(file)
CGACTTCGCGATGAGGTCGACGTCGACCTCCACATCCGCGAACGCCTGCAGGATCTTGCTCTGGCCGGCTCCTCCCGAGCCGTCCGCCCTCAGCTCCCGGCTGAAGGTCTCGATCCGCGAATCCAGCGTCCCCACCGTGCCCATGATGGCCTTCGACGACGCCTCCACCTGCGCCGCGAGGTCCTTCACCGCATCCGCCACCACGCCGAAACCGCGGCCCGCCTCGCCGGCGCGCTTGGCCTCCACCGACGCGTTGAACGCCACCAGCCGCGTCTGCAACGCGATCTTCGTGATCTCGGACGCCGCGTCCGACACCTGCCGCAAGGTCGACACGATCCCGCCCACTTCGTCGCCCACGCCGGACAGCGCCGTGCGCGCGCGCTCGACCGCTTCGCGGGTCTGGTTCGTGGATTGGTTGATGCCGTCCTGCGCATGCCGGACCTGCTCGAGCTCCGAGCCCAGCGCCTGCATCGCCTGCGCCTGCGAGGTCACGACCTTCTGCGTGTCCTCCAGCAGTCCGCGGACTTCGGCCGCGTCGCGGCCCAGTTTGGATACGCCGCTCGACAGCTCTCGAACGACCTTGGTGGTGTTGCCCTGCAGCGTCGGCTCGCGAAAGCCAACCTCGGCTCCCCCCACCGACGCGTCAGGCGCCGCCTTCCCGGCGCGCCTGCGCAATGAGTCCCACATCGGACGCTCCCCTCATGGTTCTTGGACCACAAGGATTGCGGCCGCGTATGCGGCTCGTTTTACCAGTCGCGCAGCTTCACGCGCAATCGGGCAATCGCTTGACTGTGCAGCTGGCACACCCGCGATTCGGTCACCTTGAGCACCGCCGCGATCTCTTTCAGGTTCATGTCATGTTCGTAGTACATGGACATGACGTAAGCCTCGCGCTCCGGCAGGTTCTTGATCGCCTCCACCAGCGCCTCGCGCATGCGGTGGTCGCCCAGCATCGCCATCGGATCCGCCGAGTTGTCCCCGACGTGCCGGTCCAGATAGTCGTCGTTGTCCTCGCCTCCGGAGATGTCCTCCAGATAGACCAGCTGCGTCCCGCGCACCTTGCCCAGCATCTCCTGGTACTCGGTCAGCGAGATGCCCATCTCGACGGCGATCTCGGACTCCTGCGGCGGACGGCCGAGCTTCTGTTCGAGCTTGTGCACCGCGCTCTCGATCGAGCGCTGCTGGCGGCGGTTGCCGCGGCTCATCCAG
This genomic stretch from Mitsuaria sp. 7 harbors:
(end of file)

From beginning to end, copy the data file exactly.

CGACTTCGCGATGAGGTCGACGTCGACCTCCACATCCGCGAACGCCTGCAGGATCTTGCTCTGGCCGGCTCCTCCCGAGCCGTCCGCCCTCAGCTCCCGGCTGAAGGTCTCGATCCGCGAATCCAGCGTCCCCACCGTGCCCATGATGGCCTTCGACGACGCCTCCACCTGCGCCGCGAGGTCCTTCACCGCATCCGCCACCACGCCGAAACCGCGGCCCGCCTCGCCGGCGCGCTTGGCCTCCACCGACGCGTTGAACGCCACCAGCCGCGTCTGCAACGCGATCTTCGTGATCTCGGACGCCGCGTCCGACACCTGCCGCAAGGTCGACACGATCCCGCCCACTTCGTCGCCCACGCCGGACAGCGCCGTGCGCGCGCGCTCGACCGCTTCGCGGGTCTGGTTCGTGGATTGGTTGATGCCGTCCTGCGCATGCCGGACCTGCTCGAGCTCCGAGCCCAGCGCCTGCATCGCCTGCGCCTGCGAGGTCACGACCTTCTGCGTGTCCTCCAGCAGTCCGCGGACTTCGGCCGCGTCGCGGCCCAGTTTGGATACGCCGCTCGACAGCTCTCGAACGACCTTGGTGGTGTTGCCCTGCAGCGTCGGCTCGCGAAAGCCAACCTCGGCTCCCCCCACCGACGCGTCAGGCGCCGCCTTCCCGGCGCGCCTGCGCAATGAGTCCCACATCGGACGCTCCCCTCATGGTTCTTGGACCACAAGGATTGCGGCCGCGTATGCGGCTCGTTTTACCAGTCGCGCAGCTTCACGCGCAATCGGGCAATCGCTTGACTGTGCAGCTGGCACACCCGCGATTCGGTCACCTTGAGCACCGCCGCGATCTCTTTCAGGTTCATGTCATGTTCGTAGTACATGGACATGACGTAAGCCTCGCGCTCCGGCAGGTTCTTGATCGCCTCCACCAGCGCCTCGCGCATGCGGTGGTCGCCCAGCATCGCCATCGGATCCGCCGAGTTGTCCCCGACGTGCCGGTCCAGATAGTCGTCGTTGTCCTCGCCTCCGGAGATGTCCTCCAGATAGACCAGCTGCGTCCCGCGCACCTTGCCCAGCATCTCCTGGTACTCGGTCAGCGAGATGCCCATCTCGACGGCGATCTCGGACTCCTGCGGCGGACGGCCGAGCTTCTGTTCGAGCTTGTGCACCGCGCTCTCGATCGAGCGCTGCTGGCGGCGGTTGCCGCGGCTCATCCAG
This genomic stretch from Mitsuaria sp. 7 harbors: